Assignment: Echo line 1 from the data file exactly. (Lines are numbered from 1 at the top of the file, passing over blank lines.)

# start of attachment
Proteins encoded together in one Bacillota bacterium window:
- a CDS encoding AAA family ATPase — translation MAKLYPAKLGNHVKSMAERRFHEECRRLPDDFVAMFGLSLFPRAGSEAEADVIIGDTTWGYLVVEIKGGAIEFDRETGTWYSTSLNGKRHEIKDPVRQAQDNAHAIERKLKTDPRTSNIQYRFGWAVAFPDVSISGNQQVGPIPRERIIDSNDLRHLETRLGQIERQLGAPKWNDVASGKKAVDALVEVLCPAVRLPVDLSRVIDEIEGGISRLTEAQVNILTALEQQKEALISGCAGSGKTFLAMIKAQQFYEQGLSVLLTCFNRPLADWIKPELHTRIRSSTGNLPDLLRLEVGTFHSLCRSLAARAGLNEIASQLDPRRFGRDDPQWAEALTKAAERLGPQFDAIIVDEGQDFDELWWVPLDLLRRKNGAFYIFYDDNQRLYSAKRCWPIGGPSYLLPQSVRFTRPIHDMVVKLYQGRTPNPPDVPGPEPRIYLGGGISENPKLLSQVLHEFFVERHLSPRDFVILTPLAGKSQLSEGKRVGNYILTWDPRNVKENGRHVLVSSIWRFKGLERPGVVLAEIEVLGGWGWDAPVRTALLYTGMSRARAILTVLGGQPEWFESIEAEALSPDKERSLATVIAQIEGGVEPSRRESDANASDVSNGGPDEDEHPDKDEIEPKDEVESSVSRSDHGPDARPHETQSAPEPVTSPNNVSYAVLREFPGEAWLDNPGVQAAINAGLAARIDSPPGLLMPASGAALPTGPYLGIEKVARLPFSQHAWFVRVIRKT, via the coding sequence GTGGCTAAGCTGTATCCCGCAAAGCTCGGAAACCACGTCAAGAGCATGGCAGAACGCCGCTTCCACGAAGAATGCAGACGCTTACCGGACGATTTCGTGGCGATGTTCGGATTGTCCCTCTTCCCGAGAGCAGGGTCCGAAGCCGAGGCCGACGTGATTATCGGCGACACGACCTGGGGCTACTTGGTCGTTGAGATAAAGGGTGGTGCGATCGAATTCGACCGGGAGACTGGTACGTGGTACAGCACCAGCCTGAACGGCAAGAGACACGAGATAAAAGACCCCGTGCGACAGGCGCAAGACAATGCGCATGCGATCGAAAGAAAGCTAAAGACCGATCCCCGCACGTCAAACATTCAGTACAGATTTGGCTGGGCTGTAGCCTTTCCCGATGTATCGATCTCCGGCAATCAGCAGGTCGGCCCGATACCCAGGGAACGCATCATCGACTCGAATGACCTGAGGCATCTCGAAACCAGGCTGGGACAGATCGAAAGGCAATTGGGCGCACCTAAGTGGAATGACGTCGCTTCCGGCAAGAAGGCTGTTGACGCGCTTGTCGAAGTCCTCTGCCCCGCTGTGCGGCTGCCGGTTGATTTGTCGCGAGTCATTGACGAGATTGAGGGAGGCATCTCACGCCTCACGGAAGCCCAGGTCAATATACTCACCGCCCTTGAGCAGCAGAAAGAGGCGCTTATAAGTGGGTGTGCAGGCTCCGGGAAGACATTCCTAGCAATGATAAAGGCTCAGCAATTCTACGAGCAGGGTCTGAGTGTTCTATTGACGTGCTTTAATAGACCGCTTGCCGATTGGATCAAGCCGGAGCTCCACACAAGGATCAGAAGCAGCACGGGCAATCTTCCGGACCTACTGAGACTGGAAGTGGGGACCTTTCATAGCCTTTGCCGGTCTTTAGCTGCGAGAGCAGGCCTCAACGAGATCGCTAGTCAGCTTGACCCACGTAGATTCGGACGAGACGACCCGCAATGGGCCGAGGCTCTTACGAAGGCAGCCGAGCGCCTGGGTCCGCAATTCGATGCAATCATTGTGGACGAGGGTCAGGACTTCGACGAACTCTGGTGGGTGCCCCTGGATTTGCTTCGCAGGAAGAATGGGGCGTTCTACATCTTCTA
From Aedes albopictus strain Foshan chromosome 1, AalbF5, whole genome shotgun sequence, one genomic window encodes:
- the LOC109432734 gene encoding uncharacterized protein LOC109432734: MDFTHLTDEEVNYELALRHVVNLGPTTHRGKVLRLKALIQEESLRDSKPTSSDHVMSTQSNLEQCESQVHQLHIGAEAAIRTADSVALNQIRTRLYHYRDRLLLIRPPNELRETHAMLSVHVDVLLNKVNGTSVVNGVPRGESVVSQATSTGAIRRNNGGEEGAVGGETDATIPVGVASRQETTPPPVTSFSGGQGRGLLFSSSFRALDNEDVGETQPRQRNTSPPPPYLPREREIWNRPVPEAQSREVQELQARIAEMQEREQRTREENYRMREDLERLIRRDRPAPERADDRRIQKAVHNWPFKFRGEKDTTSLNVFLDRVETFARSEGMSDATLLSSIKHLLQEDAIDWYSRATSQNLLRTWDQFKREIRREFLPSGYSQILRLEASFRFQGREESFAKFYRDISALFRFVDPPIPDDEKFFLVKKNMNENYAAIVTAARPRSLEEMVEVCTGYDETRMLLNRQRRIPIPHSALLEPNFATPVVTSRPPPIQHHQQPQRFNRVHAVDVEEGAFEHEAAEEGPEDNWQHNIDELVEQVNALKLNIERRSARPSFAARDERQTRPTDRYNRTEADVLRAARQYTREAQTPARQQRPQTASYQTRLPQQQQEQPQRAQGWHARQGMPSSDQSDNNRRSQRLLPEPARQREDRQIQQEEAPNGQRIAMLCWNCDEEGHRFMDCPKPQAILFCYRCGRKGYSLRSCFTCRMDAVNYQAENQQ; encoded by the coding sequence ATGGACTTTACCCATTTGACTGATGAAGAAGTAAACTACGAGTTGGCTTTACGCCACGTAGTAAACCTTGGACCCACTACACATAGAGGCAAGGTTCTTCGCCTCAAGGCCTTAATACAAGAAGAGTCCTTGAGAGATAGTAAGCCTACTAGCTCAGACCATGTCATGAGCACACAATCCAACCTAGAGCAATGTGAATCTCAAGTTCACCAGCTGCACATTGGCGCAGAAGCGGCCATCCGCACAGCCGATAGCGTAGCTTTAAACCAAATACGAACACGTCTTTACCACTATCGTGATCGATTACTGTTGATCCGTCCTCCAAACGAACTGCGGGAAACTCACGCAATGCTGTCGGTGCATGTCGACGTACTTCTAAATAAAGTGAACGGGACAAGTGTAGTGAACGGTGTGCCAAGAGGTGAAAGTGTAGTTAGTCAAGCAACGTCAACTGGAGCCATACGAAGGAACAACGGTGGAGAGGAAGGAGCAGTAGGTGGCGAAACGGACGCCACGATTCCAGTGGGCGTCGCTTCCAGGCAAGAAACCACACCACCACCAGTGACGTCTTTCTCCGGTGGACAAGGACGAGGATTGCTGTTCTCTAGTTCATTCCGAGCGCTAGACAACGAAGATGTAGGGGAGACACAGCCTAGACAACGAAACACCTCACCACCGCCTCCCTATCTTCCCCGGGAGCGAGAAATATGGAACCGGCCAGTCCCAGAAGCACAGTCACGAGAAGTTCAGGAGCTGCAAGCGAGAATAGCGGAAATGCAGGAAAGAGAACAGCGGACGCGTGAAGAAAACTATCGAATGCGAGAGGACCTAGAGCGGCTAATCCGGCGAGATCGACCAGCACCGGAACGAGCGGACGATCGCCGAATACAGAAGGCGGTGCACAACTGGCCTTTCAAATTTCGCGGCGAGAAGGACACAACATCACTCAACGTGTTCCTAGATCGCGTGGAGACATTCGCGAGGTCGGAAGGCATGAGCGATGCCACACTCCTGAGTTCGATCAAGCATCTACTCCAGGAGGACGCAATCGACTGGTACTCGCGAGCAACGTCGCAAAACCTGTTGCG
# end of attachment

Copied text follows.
Proteins encoded together in one Bacillota bacterium window: